Zooming in the scope on Australia, the first of the kind local produced true crime podcast, Casefile, receives huge recognition among the community all over the world. Having 2.5 million listens over the achieve in the past week, Casefile can be seen as the biggest podcast in the true crime category. But who can imagine this dominating series is starting from scrap as a one-man brand by Mark Saunokonoko, who always has an ingrown desire to launch his podcast after the well-known production of Making of Murderer and Serial. His love of Dan Carlin’s Hardcore History lays the ground of Casefile’s inveterate style, “I wondered if there was room for a true crime podcast inspired by the Hardcore History format, using in-depth, factual and respectful storytelling, it all grew from there.”
The journey is tough. It is overwhelming for Mark to handle everything on his own when he is still struggling in podcast production. “I quickly copped a roasting from listeners about how bad the audio quality was,” Mark comes to realise the awful audio is a big turn off to the audiences that he reaches out to professionals for help in haste. He then has Mike Migas on board, who is the in-house producer of Casefile until these days, they work collaboratively in creating a high-standard quality podcast for his growing listenership. His team expands along with the audiences, more freelance writers join his board for perfecting the quality of narration writing.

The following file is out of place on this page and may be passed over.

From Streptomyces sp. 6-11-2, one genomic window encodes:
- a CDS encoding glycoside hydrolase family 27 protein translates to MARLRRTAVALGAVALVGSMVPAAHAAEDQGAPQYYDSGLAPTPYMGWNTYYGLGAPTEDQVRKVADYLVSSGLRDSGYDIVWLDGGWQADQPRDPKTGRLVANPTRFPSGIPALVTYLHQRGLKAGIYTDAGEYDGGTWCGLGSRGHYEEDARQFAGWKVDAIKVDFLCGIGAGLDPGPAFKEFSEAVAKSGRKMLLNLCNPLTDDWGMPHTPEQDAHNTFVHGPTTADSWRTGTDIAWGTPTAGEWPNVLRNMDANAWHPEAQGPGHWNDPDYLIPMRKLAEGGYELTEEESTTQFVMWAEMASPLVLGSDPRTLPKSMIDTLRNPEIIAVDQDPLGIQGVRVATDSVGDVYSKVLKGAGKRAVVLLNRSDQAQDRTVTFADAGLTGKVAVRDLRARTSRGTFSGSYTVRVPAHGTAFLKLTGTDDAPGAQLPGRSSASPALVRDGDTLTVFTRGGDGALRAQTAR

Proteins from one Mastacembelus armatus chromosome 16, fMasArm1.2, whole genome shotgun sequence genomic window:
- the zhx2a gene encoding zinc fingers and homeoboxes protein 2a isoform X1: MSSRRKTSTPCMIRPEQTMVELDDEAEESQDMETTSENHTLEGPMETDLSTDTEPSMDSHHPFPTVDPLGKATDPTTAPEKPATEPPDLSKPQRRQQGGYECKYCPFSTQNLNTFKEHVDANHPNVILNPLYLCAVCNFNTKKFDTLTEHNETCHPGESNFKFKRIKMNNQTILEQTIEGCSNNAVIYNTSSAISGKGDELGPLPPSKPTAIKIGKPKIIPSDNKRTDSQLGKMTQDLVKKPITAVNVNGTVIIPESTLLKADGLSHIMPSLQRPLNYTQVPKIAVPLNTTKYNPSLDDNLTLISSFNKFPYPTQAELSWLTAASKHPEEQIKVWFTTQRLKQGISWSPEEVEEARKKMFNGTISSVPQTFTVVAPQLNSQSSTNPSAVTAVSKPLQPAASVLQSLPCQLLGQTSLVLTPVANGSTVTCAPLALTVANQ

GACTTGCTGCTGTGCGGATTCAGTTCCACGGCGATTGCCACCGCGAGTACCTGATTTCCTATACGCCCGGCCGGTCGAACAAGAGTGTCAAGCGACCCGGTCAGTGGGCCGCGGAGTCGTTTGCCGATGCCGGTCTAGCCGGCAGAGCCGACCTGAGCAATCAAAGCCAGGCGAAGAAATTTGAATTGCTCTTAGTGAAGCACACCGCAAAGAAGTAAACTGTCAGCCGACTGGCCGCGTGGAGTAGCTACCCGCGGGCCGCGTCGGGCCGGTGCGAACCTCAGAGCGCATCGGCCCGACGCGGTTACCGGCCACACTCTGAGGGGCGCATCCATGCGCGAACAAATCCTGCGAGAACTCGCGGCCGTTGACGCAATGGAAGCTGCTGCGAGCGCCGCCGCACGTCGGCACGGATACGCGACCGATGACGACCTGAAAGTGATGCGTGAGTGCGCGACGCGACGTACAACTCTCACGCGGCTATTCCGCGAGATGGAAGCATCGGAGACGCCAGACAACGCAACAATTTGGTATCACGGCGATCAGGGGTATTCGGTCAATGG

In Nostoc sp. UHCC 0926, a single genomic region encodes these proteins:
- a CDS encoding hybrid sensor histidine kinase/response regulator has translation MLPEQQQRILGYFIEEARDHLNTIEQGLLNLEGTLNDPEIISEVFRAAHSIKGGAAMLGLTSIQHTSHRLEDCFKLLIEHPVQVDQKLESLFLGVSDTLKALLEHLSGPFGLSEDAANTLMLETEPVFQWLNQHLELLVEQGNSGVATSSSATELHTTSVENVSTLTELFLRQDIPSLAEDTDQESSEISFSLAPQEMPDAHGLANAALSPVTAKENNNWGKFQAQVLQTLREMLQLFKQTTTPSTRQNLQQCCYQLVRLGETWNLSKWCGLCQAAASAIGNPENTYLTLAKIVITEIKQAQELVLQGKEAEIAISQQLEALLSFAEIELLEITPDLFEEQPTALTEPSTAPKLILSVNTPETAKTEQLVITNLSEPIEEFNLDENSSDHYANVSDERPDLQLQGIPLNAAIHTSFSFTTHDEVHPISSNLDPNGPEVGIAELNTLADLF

The true crime storm continues to sweep the spectacular metropolis, Hong Kong, in another format. Talker: Crime, a Hong Kong produced true crime talk show that always ranks at the top among the programs broadcasted by ViuTV. Different from what you may have tasted about crimes in Hong Kong from the eminent movie, A Better Tomorrow, Talker: Crime discloses the details of those dreadful criminal stories and interviews someone connected with the cases. Natalie Mitchell as a newcomer of hosting true crime program, who are experienced in interviewing Hollywood stars and now hosting for Talker: Crime, attends her first trial at the High Court to familiarize herself with the environment. “I need to view that, I need to know the whole process … I need to know how it works,” her first trial visit is not only an unforgettable experience but makes her realises that criminals are just ordinary men before they committed some wrongdoings, which affirms her to maintain an unbiased stance when the production crew invited the actual murderer on the show later.